Backdoor found in popular FPGA chip
A widely reported Chinese backdoor in military chips appears to have little to do with the Chinese, but the backdoor in the FPGA chip is real, probably part of the manufacturer's debugging hardware, and is unlikely to be easily disabled.
Over the weekend, there were numerous reports that proof of a backdoor in a chip "used by the military" had been found. The reports stemmed from a University of Cambridge researcher's web page which claimed that, in the course of research, an "American military chip that is highly secure with sophisticated encryption standard" was scanned and a "previously unknown backdoor inserted by the manufacturer" was found. It went on to say that, once a key had been extracted from the chip, that key could be used to disable or reprogram the chip even if locked, and suggested that, given the prevalence of the chip in question in everything from weapons to public transport, it could "be turned into an advanced Stuxnet weapon".
The draft of the associated paper gave more details though. Firstly, the chip in question was a Actel/Microsemi ProASIC3 chip, a "military grade" FPGA (Field Programmable Gate Array) which has a 128-bit AES encryption key to protect its contents and configuration, the intellectual property (IP) of the chip programmer. The chip is not an "American military chip" but an off-the-shelf component used in a wide variety of applications, including US military applications, and its encryption capabilities are specifically designed to only protect the IP.
The researchers located the JTAG (Joint Test Action Group) interface on the FPGA, used for programming the chip, and applied a fuzzing-like approach to derive information about the functionality of the JTAG engine on the chip. That analysis led to the discovery of one function that was requesting a 128-bit key that was not the passkey. The researchers used Pipeline Emission Analysis (PEA), a more sensitive form of differential power analysis, to extract this key. The research is sponsored by Quo Vadis Labs, who specialise in PEA and its use in extracting keys from secure devices.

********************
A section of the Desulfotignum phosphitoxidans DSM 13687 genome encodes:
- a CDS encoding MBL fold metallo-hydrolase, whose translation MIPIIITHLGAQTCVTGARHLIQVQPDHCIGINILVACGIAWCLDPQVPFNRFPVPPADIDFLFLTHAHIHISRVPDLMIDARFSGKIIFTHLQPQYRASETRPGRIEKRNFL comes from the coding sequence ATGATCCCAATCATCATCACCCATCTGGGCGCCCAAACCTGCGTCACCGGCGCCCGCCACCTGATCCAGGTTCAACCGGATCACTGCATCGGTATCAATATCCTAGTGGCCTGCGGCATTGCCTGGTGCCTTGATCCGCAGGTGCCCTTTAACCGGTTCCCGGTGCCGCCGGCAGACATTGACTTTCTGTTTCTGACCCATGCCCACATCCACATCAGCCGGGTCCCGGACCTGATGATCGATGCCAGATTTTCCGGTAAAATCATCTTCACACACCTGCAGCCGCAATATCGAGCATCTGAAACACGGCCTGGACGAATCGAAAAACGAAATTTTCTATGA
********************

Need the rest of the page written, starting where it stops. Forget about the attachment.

The paper makes no mention of China or Chinese manufacturers inserting the backdoor. Other researchers suggest that the backdoor is actually part of the functionality of the chip and that Actel/Microsemi thought of it as a debug feature. Using this backdoor key, the paper says it was possible to unlock a number of undocumented functions including accessing the IP stored in the FPGA, and to reprogram secure memory on the device. Actel has, according to the paper, claimed that the configuration cannot be read back through the JTAG, a claim that does not appear to hold up with the discovery of the backdoor key.
What is known is that fuzzing the JTAG interface, in combination with technology such as PAE, is a viable way of locating backdoors and that such backdoors would probably require the replacement of the entire chip as it is unlikely that the problem could be patched in place. The paper also suggests that identifying backdoors and extracting keys would offer "a new and inviting area of cyber warfare".
A response from Actel/Microsemi on the research findings is awaited; the paper is to presented at September's "Workshop on Cryptographic Hardware and Embedded Systems 2012" (CHES 2012).